Journal of Archaeological Method and Theory

, Volume 23, Issue 3, pp 870–899 | Cite as

Her Mirror, His Sword: Unbinding Binary Gender and Sex Assumptions in Iron Age British Mortuary Traditions



At the site of Hillside Farm, Bryher, on the Isles of Scilly, a materially rich single Iron Age inhumation was discovered containing the unsexable fragmented remains of one adult with a number of high-quality metal grave goods including an iron sword with a bronze scabbard and a bronze mirror. Swords and mirrors have long been considered high-status, oppositionally gendered grave goods that crosscut regional divisions in the pre-Roman British Iron Age (c. 800 B.C.–A.D. 43). Their combined presence within the burial of a single individual represents a touchstone within the ongoing unraveling of a long-held, interconnected set of reified binary sex and gender assumptions that have permeated discussions of British Iron Age mortuary contexts. In better recognizing this web of “binary binds,” we can deconstruct the a priori, exclusionary, interconnected sex and gender assumptions that configure how we investigate the terms of engagement between materials and persons in these burial contexts. Crucial to this analysis is an approach to patterning that (1) does not begin with a search for sex and gender as evidence of male and female dichotomies, (2) sees the potentiality for any component of a mortuary assemblage to have multiple points of significance, and (3) embraces data ambiguity. Developing such critical approaches will ultimately contribute to the deployment of more inclusive forms of analysis that do not reify sex and gender as the primary organizing principles within mortuary contexts, aiding scholars in avoiding assumptions that bind sex and gender analyses into artificially binary paradigms.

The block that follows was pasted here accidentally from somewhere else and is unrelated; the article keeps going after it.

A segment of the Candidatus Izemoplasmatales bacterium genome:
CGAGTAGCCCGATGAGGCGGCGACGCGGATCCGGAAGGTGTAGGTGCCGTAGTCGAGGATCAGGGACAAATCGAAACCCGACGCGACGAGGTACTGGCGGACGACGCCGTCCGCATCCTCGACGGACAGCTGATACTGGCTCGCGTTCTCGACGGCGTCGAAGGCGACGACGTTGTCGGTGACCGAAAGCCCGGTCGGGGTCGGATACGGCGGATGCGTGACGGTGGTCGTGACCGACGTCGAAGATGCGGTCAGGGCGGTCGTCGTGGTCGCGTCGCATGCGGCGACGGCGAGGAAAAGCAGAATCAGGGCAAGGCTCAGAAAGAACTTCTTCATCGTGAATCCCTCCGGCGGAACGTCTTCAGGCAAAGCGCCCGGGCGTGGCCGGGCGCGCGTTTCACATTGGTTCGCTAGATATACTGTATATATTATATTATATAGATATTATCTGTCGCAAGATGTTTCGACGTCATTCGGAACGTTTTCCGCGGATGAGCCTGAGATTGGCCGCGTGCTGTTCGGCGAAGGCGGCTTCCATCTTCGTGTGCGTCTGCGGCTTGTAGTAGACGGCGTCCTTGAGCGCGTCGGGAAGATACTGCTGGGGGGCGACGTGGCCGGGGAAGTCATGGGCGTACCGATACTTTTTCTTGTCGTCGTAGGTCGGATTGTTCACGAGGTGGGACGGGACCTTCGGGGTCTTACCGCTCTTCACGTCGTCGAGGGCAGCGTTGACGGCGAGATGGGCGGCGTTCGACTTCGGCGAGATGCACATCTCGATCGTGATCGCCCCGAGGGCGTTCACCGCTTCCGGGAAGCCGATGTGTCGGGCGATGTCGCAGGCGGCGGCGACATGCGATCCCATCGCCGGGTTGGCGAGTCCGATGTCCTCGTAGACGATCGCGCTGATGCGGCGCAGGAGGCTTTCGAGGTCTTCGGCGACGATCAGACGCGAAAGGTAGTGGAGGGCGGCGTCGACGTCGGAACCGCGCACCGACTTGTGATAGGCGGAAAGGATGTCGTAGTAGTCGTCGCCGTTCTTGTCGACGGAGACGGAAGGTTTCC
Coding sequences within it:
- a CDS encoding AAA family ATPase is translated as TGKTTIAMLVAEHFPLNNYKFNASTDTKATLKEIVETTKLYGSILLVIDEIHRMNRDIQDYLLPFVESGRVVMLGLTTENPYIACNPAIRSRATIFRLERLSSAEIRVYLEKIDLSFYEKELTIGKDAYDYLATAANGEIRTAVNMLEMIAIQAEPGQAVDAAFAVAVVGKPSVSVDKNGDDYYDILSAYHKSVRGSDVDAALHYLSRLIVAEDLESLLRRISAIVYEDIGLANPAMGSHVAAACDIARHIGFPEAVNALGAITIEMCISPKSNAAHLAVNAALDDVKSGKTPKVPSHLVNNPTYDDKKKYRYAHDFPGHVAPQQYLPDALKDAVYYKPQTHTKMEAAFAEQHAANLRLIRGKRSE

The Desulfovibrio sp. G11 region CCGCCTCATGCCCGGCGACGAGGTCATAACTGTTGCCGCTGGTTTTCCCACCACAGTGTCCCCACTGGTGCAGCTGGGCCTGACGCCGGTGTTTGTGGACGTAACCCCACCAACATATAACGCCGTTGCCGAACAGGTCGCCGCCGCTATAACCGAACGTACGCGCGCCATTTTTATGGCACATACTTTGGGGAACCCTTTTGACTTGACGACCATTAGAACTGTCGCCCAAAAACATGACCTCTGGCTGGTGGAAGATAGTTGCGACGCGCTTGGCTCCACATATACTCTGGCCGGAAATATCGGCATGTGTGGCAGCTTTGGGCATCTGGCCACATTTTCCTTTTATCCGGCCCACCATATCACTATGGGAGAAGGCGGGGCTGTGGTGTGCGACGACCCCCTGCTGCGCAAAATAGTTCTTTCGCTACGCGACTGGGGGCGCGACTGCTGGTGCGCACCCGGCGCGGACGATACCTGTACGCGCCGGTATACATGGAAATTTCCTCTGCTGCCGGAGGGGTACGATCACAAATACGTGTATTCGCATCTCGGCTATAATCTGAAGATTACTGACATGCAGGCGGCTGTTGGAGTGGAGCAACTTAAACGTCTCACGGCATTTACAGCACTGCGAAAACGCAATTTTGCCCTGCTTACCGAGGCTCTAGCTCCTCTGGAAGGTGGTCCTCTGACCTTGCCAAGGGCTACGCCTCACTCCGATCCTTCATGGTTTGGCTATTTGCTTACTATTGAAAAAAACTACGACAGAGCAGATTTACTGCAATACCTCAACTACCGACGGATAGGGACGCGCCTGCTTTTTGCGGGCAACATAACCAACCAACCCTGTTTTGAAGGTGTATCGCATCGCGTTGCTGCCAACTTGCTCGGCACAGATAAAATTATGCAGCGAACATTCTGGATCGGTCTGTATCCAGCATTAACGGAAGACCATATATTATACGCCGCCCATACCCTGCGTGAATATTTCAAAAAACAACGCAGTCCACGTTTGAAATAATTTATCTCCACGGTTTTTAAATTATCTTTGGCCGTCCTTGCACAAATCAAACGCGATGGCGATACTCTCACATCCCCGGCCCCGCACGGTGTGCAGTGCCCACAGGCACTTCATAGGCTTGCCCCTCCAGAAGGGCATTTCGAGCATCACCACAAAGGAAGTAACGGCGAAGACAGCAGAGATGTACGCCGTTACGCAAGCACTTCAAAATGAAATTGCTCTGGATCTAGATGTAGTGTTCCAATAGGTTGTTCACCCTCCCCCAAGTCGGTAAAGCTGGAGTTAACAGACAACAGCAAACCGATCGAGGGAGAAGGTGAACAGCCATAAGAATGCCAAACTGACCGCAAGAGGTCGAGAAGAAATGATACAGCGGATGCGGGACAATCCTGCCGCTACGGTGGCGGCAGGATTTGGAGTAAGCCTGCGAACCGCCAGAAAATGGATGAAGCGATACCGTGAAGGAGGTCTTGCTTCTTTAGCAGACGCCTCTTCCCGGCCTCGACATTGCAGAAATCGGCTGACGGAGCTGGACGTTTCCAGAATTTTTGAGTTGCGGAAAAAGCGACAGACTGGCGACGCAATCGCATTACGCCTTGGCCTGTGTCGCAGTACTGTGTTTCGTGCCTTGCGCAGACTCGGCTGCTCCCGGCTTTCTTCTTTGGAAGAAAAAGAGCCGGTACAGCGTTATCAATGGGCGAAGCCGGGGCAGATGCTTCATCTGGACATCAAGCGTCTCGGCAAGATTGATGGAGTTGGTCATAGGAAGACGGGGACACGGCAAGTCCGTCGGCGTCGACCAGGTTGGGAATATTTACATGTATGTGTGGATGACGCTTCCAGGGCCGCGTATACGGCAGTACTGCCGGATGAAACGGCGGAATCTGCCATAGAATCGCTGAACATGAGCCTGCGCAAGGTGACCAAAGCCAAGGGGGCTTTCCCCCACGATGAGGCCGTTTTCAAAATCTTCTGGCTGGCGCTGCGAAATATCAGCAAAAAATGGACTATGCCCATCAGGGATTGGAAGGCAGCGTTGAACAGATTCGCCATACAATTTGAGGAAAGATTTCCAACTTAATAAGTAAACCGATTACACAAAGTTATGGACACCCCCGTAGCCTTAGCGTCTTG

Gender Sex Mortuary Iron Age Cornwall Devon Britain Sword Mirror 



First and foremost, I would like to thank Lara Ghisleni and Emily Fioccoprile for their unending support and tireless efforts in aiding me with the editing of this paper. I would also like to thank the JAMT editors, Catherine Cameron and Jim Skibo, for their assistance and patience. Thank you to the anonymous reviewers for their thoughtful comments. I am also indebted to Charles Johns for the reprint of his image and the insights provided on his current research. Thank you to AGE (Archaeology and Gender in Europe) for sponsoring the European Association of Archaeologists session in which this paper was created. Finally, many thanks go to Bettina Arnold for her support throughout this process.


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Authors and Affiliations

  1. 1.Department of AnthropologyUniversity of Wisconsin-MilwaukeeMilwaukeeUSA

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